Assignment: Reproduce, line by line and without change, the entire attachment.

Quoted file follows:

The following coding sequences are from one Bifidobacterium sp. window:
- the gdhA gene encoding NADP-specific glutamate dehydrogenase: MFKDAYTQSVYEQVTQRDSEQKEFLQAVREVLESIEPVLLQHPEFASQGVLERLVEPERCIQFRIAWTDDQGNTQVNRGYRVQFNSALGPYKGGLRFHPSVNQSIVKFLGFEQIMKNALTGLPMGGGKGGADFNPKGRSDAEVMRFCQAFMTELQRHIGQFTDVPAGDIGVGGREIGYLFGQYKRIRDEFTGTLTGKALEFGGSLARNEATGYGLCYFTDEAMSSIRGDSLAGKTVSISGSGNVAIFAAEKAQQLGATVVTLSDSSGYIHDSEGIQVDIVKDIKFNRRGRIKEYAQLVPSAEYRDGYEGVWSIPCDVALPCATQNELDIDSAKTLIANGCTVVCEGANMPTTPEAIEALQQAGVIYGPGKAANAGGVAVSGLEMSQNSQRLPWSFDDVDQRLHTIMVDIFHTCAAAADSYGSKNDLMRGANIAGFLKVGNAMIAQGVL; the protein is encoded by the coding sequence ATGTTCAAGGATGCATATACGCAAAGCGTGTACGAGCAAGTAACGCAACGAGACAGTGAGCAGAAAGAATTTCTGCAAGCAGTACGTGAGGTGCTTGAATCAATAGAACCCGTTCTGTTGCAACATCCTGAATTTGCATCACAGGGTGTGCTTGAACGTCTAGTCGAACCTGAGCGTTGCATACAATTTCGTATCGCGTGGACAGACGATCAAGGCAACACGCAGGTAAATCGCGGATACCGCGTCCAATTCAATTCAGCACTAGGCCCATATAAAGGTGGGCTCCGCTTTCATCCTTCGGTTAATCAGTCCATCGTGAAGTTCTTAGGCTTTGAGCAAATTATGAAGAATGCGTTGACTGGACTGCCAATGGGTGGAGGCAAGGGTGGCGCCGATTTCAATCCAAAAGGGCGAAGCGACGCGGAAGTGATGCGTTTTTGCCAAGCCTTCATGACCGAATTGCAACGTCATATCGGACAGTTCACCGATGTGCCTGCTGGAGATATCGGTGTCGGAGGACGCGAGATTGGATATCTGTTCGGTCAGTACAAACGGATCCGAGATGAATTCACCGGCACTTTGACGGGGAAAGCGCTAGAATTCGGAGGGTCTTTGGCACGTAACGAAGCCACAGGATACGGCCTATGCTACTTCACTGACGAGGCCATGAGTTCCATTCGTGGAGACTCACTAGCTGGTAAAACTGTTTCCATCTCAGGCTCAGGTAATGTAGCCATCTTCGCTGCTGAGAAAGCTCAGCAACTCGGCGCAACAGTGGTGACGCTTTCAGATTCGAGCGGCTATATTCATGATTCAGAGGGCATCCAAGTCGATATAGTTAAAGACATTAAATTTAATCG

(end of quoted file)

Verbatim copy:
The following coding sequences are from one Bifidobacterium sp. window:
- the gdhA gene encoding NADP-specific glutamate dehydrogenase: MFKDAYTQSVYEQVTQRDSEQKEFLQAVREVLESIEPVLLQHPEFASQGVLERLVEPERCIQFRIAWTDDQGNTQVNRGYRVQFNSALGPYKGGLRFHPSVNQSIVKFLGFEQIMKNALTGLPMGGGKGGADFNPKGRSDAEVMRFCQAFMTELQRHIGQFTDVPAGDIGVGGREIGYLFGQYKRIRDEFTGTLTGKALEFGGSLARNEATGYGLCYFTDEAMSSIRGDSLAGKTVSISGSGNVAIFAAEKAQQLGATVVTLSDSSGYIHDSEGIQVDIVKDIKFNRRGRIKEYAQLVPSAEYRDGYEGVWSIPCDVALPCATQNELDIDSAKTLIANGCTVVCEGANMPTTPEAIEALQQAGVIYGPGKAANAGGVAVSGLEMSQNSQRLPWSFDDVDQRLHTIMVDIFHTCAAAADSYGSKNDLMRGANIAGFLKVGNAMIAQGVL; the protein is encoded by the coding sequence ATGTTCAAGGATGCATATACGCAAAGCGTGTACGAGCAAGTAACGCAACGAGACAGTGAGCAGAAAGAATTTCTGCAAGCAGTACGTGAGGTGCTTGAATCAATAGAACCCGTTCTGTTGCAACATCCTGAATTTGCATCACAGGGTGTGCTTGAACGTCTAGTCGAACCTGAGCGTTGCATACAATTTCGTATCGCGTGGACAGACGATCAAGGCAACACGCAGGTAAATCGCGGATACCGCGTCCAATTCAATTCAGCACTAGGCCCATATAAAGGTGGGCTCCGCTTTCATCCTTCGGTTAATCAGTCCATCGTGAAGTTCTTAGGCTTTGAGCAAATTATGAAGAATGCGTTGACTGGACTGCCAATGGGTGGAGGCAAGGGTGGCGCCGATTTCAATCCAAAAGGGCGAAGCGACGCGGAAGTGATGCGTTTTTGCCAAGCCTTCATGACCGAATTGCAACGTCATATCGGACAGTTCACCGATGTGCCTGCTGGAGATATCGGTGTCGGAGGACGCGAGATTGGATATCTGTTCGGTCAGTACAAACGGATCCGAGATGAATTCACCGGCACTTTGACGGGGAAAGCGCTAGAATTCGGAGGGTCTTTGGCACGTAACGAAGCCACAGGATACGGCCTATGCTACTTCACTGACGAGGCCATGAGTTCCATTCGTGGAGACTCACTAGCTGGTAAAACTGTTTCCATCTCAGGCTCAGGTAATGTAGCCATCTTCGCTGCTGAGAAAGCTCAGCAACTCGGCGCAACAGTGGTGACGCTTTCAGATTCGAGCGGCTATATTCATGATTCAGAGGGCATCCAAGTCGATATAGTTAAAGACATTAAATTTAATCG